Modeling disease progression in an accurate and reproducible manner is a challenge for researchers studying diabetes and other metabolic disorders. Currently, the gold standard in diabetes modeling and drug discovery involves the use of primary pancreatic islets of Langerhans, small communities of hormone-producing cells that include insulin-producing beta cells. Aside from being difficult and costly to obtain, primary islets come from donors with different genetic backgrounds, confounding results by adding variability to cellular models and assays. As an alternative to islets, a rapidly renewable source of human induced pluripotent stem (hiPS) cell-derived beta cells from a single donor could be used as a powerful screening tool for drug discovery and as a physiologically relevant model of insulin production and release.
To address the need for a consistent and reliable source of beta cells, we have developed a standardized, four-step differentiation protocol with optimized culture conditions that mimics the typical stages of pancreatic development (Figure 1). hiPS cells are first differentiated into definitive endoderm cells. Following endodermal commitment, the cells are differentiated into pancreatic endoderm, and then further differentiated into endocrine progenitor cells. Finally, the progenitors undergo maturation into terminally differentiated beta cells.
Two Cellartis hiPS beta cell kits are available, each containing iPS-derived beta cells from a different human donor line (ChiPSC12 and ChiPSC22; abbreviated C12 and C22, respectively). Each line is provided as a complete kit containing coating substrate, basal media, and a supplement.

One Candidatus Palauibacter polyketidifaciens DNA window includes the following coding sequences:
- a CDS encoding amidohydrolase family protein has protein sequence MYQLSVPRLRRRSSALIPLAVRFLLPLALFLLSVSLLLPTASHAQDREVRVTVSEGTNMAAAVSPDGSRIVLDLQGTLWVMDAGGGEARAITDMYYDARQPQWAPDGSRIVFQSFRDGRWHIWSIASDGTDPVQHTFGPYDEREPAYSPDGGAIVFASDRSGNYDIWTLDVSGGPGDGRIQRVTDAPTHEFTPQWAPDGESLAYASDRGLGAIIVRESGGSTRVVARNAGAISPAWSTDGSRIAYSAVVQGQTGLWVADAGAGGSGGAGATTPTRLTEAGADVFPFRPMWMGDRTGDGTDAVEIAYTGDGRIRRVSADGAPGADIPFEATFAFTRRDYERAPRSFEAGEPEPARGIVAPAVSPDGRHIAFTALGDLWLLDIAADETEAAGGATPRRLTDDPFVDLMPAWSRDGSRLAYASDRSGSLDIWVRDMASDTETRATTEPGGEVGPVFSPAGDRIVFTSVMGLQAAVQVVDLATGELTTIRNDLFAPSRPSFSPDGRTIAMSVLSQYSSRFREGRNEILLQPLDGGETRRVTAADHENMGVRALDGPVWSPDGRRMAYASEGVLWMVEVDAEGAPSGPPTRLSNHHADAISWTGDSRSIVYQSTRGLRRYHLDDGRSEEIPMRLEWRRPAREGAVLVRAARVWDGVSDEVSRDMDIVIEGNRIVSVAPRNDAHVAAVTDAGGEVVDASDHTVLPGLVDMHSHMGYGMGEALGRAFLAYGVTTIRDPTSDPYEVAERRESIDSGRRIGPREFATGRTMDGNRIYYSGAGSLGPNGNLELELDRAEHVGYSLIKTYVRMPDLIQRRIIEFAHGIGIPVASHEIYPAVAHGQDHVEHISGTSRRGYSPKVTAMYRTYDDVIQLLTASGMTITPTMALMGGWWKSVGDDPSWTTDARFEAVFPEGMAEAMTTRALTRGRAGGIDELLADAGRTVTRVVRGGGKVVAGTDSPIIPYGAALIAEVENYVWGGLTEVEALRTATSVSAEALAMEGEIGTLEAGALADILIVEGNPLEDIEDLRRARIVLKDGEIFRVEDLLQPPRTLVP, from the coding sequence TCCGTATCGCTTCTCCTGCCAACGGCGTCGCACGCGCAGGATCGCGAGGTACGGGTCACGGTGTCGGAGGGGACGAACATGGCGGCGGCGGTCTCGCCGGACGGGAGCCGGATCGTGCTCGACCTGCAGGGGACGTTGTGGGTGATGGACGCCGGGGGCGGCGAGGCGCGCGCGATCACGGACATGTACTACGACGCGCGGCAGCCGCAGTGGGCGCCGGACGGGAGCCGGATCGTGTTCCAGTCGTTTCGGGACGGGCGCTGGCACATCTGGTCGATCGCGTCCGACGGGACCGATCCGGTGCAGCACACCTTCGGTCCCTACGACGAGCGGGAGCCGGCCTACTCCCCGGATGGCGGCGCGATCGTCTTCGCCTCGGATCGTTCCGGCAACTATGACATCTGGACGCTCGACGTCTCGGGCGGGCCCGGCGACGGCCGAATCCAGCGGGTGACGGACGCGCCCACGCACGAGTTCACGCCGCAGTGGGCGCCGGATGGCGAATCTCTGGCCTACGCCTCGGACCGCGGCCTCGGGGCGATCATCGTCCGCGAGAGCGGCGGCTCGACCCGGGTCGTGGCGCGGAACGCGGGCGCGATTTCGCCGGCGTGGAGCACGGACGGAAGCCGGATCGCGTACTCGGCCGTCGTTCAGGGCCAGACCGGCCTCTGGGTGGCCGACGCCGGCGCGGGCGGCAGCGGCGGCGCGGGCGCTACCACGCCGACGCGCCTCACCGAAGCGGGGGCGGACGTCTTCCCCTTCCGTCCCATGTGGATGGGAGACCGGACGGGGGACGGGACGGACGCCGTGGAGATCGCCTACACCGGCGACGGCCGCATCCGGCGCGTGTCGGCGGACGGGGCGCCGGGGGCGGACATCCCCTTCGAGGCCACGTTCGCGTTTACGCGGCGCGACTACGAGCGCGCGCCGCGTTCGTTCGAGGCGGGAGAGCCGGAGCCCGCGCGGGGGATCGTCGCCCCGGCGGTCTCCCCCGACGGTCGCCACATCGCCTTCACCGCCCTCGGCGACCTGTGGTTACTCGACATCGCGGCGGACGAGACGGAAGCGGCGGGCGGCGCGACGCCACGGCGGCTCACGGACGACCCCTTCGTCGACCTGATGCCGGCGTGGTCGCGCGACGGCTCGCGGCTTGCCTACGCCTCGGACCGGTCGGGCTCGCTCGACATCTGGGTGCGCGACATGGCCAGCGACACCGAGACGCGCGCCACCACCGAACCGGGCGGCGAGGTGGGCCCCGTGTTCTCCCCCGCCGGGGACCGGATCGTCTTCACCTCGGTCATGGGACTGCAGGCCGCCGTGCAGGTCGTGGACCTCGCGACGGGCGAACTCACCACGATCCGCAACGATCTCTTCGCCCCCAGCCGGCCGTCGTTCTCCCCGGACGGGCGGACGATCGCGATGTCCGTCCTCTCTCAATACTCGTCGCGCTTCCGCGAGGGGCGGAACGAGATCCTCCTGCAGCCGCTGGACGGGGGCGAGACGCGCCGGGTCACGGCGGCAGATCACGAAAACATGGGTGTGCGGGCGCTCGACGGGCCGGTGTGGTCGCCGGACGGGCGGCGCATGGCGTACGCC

Access to two lines of renewable, reliable beta cells allows functional studies that reflect individual variation and confidence in results across experiments. Beta cells from both donor lines also exhibit characteristics of mature beta cells and demonstrate low batch-to-batch variability. One variable of interest to diabetes researchers is the donor HLA type. Epidemiological studies have suggested that some common class I alleles, including HLA-A*02:01, may confer increased susceptibility to type 1 diabetes (Marron et al. 2002). The HLA types of C12 and C22 can be seen in Table I.
Cellartis hiPS Beta Cells (from ChiPSC12)
Cellartis hiPS Beta Cells (from ChiPSC22)
Table I. Donor information and HLA typification data for ChiPSC12 and ChiPSC22. The beta cells originate from donors with different HLA types. ChiPSC12 was sourced from skin fibroblasts from a healthy 24-year-old European/North African male volunteer (76 kg/177 cm). ChiPSC22 was sourced from skin fibroblasts from a healthy 32-year-old European/North African male volunteer (74 kg/179 cm) with a diabetes-susceptible HLA type, HLA-A*02:01.
In this technical note, we present data demonstrating the suitability of these hiPS cell-derived beta cells for drug discovery and for modeling of diabetes and other metabolic disorders.
We first assayed the hiPS cell-derived beta cells for the expression of mRNA transcripts known to be present in mature beta cells. All analyzed transcripts were present in the hiPS cell-derived beta cells, and the expression levels were compared to the expression levels in primary islets (Figure 2). Critically, all three batches of hiPS cell-derived beta cells from each donor cell line expressed mRNA at comparable levels, demonstrating high batch-to-batch reproducibility.
hiPS cell-derived beta cells synthesize insulin
The main function of beta cells is to synthesize and secrete insulin. In the insulin synthesis pathway, proinsulin is cleaved into one C-peptide molecule and one insulin molecule (1:1 molar ratio) (Ashby & Frier 1981; Horwitz et al. 1975).Coexpression of C-peptide and insulin can, therefore, be considered an indication of functional insulin production. Here, we confirm that insulin is synthesized by the cells, as shown by the high correlation between insulin and C-peptide expression in beta cells derived from both C12 and C22 (Figure 3).